R Directiveness is a key difference between therapies (2006). Rather than specific techniques, the interpersonal style (eg, directive v. patient-led) associated with different therapies is why some work better with some clients than others. Discussion in bite’s Where should I start? and Issues sections.
R Peer-based addiction recovery (2009). Includes chapter on the evidence for AA and allied mutual support networks and treatments based on the same principles and networks. See also a review (2004) of how treatment services can promote mutual aid and a synthesis of studies (1999) of approaches based on AA/NA’s 12-steps versus alternative treatments.
R Some patients get worse (2005). Reminder that after psychosocial therapy up to 15% of clients end up worse than before. Some of the reasons are thought to be a weak client-therapist relationship, failing to assess how clients are doing, being confrontational or critical, low or inappropriate expectations, and lack of challenge. Discussion in bite’s Issues section.
R If patient is in suitable couple, work with both (2011). Problem drinkers in a stable relationship do better when the focus is at least partly shifted to working with the couple to foster sobriety-encouraging interactions.
R How lasting are the effects of offering prizes for abstinence? (2014). Free source at time of writing. Systematically giving substance use patients a chance to win valuable prizes if they test abstinent offers a lower-cost alternative to other ‘contingency management’ systems which provide rewards each time. Research synthesis shows that in the short term it works, but effects soon fade.
G NICE guidance on treating problem drinking (National Institute for Health and Care Excellence, 2011). UK’s official health advisory body recommends overall principles and particular interventions. Discussions in bite’s Issues section (1 2).
G Principles for how to relate to counselling/therapy clients and the content of sessions (2006). Free source at time of writing. Based on reviews commissioned by the American Psychological Association. Reviews evidence and offers in-principle guidance on how to relate to clients and the content of sessions. Argues that these principles “provide a more research-informed and potentially effective approach to treatment than either the application of a one-size-fits-all standard treatment protocol or the use of idiosyncratically selected interventions”. Free source available at time of writing. Discussion in bite’s Where should I start? and Issues sections.
more Search for all relevant Effectiveness Bank analyses or for sub-topics go to the subject search page or hot topics on contingency management, residential rehabilitation, motivational interviewing.
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What is this cell about? Every treatment involves direct or indirect human interaction, but this cell is about therapies in which interaction is intended to be the main active ingredient. Colloquially referred to as ‘talking therapies’, these are formally designated ‘psychosocial’ approaches. They attempt to change how the patient behaves either directly, or via their beliefs and attitudes, how they relate to others, and how others relate to them. For an ‘alcoholic’ or ‘addict’, simply being related to and valued in a caring context centred on your aspirations, needs and welfare may be a live-changing experience in itself, but usually there are also specific techniques or strategies derived from different understandings of how dependence arises and how it can be reversed.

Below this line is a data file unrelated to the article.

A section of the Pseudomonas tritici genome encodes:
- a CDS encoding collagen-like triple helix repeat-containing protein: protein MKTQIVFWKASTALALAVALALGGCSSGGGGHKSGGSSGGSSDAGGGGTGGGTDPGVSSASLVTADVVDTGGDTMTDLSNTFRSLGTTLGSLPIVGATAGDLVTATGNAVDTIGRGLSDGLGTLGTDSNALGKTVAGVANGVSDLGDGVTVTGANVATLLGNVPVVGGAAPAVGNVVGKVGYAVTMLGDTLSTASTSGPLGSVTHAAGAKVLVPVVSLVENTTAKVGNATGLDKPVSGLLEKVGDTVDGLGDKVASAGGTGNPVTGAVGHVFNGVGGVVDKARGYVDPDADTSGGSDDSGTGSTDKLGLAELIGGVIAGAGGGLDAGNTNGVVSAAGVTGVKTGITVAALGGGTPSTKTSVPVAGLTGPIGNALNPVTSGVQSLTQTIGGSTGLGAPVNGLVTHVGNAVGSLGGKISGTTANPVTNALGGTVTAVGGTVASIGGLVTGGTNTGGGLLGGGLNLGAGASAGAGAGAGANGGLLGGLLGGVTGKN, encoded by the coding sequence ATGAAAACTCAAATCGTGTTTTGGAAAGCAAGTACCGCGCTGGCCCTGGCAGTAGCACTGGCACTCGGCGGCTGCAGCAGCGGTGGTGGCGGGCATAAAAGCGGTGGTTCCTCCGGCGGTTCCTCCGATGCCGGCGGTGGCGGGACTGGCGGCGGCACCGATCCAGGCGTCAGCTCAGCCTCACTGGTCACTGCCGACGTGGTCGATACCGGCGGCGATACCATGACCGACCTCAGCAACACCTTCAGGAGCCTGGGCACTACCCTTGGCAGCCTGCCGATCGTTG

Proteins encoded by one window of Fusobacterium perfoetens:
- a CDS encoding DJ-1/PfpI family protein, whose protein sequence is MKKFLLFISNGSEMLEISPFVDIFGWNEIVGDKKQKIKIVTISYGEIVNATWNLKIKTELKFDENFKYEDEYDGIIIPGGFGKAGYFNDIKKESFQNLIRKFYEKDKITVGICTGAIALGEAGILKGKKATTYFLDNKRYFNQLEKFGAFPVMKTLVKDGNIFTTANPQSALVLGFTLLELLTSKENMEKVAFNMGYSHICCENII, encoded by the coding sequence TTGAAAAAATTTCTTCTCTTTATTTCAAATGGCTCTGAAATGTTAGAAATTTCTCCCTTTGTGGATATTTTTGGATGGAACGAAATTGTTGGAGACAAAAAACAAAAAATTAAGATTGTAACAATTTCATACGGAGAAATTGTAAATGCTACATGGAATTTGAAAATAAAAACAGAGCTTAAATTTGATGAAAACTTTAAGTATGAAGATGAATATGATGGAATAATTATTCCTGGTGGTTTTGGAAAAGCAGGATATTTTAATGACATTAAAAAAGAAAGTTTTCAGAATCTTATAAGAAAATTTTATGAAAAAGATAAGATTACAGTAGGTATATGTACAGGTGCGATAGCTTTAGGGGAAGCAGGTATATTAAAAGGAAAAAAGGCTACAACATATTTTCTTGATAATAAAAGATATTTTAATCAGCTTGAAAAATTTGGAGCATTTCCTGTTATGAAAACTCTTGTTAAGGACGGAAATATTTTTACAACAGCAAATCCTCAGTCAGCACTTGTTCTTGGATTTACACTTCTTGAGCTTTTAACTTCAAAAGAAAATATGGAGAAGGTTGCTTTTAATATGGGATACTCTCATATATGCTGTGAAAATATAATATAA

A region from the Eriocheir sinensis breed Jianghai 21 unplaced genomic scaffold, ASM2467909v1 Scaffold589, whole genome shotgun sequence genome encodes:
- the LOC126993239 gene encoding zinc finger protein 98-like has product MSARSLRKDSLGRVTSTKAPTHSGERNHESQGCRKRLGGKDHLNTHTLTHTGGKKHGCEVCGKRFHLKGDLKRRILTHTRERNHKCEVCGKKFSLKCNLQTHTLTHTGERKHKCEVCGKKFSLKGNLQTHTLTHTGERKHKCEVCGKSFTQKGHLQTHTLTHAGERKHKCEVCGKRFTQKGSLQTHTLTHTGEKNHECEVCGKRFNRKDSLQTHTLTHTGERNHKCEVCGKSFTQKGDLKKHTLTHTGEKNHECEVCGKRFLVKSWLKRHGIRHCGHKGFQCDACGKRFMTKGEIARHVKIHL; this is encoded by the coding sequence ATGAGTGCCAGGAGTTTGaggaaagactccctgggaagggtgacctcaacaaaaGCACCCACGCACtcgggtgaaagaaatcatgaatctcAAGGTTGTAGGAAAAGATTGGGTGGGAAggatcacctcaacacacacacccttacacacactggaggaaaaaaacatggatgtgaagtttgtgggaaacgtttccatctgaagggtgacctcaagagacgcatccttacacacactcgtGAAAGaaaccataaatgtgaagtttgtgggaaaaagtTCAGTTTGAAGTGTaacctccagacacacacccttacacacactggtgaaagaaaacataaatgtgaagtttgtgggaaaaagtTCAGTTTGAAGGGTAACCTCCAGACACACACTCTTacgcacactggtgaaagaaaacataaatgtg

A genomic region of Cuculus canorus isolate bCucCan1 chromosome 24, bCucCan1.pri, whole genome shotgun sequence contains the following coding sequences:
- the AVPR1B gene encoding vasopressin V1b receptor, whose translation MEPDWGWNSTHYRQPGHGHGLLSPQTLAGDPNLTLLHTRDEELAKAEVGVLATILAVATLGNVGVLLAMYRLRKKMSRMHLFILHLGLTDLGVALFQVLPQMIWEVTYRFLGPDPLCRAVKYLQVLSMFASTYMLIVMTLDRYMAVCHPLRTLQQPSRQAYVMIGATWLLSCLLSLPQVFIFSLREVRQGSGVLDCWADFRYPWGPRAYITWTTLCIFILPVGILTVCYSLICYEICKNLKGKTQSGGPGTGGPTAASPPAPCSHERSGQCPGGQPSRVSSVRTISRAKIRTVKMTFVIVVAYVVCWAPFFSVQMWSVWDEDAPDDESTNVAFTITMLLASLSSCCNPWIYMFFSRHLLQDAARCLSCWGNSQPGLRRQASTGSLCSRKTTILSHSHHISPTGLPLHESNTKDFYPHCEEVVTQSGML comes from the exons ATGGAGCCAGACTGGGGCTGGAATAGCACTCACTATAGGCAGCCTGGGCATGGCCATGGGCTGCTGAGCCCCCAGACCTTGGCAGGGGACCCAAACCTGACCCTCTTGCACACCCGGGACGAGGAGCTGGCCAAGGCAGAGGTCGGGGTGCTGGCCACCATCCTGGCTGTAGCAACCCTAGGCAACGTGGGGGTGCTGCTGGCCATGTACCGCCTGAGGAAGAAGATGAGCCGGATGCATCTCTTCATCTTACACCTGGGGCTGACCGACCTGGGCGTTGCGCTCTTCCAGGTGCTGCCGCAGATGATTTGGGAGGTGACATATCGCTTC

Interventions vary in type and in intensity and duration. They range from brief advice and counselling to extended therapies based on psychological theories, and all-embracing residential communities where clients stay for several months.
Techniques and strategies might include: rewards and punishments contingent on client behaviour (contingency management); leading the client to see their substance use as contrary to desired self-images or objectives (as in motivational interviewing); harnessing social influences (as in group and family therapies and community living arrangements); identifying with the client what triggers their undesired substance use and training them how to manage or avoid those triggers (as in cognitive-behavioural therapies); ways to manage thoughts and moods which otherwise might precipitate relapse (as in mindfulness approaches); and more practical elements, such as those intended to upgrade the patient’s employability.
Whether based on research, theory, religion, morals or experience, belief systems underlie these approaches. Most prominent in the research are the 12 steps of Alcoholics Anonymous and allied fellowships, and the understanding that addiction can be learnt and unlearnt, which underpins major psychological therapies, including those recommended by the UK’s official health advisory body, the National Institute for Health and Care Excellence (NICE).
Where should I start? This cell is partly about the relative merits of different psychosocial therapies, but also about the therapeutic properties they share and how such ‘common factors’ can be made more potent. Since these have become seen as the major influences in the treatment of addiction including dependence on alcohol, let’s start there.